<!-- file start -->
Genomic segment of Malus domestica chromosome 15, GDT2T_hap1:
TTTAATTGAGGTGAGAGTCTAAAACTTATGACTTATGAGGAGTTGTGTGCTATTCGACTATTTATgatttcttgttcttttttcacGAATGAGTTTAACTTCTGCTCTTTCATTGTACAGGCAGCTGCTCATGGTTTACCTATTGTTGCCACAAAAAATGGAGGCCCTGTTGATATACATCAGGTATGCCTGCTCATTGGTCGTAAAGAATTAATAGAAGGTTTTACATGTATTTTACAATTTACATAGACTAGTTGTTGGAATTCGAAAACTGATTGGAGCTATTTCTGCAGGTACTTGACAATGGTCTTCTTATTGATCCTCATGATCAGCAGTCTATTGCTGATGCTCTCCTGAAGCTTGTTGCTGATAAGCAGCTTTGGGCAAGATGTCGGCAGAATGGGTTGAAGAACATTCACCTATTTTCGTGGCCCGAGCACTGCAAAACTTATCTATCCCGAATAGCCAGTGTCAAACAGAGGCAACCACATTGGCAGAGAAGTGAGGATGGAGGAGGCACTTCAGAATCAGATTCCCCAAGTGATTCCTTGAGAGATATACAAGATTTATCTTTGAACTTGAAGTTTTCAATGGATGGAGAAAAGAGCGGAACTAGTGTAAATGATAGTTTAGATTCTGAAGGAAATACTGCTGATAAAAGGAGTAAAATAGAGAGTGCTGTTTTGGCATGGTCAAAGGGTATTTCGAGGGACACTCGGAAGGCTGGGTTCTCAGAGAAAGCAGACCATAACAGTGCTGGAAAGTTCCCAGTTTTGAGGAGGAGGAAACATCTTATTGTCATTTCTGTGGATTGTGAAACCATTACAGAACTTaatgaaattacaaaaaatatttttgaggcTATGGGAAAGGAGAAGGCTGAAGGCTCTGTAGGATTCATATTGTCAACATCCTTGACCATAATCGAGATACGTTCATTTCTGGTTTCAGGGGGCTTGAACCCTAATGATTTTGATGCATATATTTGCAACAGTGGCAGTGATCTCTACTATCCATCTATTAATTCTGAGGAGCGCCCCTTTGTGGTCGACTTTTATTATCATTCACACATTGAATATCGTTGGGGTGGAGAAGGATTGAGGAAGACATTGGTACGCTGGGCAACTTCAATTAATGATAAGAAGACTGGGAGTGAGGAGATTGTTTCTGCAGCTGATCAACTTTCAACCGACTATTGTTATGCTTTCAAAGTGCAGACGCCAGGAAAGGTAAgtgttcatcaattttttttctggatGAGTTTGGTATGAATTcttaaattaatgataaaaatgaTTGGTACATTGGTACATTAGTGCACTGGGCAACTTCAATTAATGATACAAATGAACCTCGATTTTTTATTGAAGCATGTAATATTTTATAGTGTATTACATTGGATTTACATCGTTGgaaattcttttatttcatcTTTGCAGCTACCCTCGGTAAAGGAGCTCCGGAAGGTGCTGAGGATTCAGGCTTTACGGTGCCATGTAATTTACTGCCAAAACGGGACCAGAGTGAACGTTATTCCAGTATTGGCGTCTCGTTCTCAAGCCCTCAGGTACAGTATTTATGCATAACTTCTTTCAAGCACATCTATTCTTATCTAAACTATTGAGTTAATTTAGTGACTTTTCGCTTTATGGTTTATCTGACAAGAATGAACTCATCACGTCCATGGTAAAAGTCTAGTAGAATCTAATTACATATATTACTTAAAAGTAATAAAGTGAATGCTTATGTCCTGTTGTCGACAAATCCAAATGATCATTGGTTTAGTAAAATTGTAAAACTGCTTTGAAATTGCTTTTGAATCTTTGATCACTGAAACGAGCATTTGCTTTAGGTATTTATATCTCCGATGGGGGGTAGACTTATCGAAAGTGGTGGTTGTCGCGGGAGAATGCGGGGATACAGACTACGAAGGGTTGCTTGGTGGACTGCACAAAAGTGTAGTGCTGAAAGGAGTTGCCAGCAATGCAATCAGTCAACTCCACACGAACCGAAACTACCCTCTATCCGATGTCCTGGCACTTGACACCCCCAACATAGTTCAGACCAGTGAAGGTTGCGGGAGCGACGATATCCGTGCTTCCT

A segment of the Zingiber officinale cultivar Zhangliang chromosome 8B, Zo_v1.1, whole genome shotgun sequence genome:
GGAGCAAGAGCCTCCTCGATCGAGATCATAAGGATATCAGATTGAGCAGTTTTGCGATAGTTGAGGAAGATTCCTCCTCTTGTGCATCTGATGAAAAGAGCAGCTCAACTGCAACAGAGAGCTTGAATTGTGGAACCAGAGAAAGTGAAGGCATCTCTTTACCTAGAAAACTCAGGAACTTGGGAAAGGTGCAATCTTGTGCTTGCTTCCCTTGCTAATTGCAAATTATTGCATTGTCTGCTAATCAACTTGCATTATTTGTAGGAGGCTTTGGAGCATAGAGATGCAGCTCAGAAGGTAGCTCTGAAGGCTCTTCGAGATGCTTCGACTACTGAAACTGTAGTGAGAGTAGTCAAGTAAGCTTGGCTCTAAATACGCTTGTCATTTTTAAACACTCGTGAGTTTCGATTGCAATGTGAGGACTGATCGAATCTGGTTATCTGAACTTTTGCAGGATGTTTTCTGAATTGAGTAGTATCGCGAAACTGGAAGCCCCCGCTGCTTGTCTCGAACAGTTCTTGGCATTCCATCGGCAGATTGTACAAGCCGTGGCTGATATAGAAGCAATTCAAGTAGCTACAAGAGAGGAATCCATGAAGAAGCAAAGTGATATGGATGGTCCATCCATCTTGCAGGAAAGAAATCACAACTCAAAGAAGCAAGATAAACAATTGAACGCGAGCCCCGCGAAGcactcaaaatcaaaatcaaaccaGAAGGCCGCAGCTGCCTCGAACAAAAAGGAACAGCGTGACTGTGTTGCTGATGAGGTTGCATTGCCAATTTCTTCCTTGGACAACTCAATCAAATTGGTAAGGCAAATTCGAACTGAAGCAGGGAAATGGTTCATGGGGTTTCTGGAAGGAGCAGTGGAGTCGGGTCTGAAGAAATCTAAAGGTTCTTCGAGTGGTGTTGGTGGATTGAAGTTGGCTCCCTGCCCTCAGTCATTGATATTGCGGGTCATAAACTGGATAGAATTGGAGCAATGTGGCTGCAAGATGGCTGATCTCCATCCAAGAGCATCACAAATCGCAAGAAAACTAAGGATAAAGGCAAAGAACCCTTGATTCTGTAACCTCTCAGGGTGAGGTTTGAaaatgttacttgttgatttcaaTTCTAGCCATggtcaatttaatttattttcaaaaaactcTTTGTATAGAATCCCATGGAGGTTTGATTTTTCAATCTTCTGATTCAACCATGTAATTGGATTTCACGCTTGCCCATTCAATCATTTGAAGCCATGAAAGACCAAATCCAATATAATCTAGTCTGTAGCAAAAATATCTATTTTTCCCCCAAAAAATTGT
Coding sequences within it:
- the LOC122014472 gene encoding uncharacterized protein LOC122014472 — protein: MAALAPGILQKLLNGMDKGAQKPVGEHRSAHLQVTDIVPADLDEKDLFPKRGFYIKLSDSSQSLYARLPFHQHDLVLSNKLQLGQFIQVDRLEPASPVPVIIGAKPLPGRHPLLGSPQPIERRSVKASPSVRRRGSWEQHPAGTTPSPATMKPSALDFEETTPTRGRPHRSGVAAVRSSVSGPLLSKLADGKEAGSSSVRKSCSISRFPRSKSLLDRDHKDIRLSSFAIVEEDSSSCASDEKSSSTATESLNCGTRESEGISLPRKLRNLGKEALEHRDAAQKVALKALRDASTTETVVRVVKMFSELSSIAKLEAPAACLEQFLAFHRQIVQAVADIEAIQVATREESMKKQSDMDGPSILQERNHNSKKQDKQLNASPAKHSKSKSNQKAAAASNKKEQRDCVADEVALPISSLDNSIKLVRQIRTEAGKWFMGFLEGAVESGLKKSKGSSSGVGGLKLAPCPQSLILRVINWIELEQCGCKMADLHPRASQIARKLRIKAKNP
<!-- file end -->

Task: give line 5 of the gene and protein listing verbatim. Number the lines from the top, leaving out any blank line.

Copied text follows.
Coding sequences within it: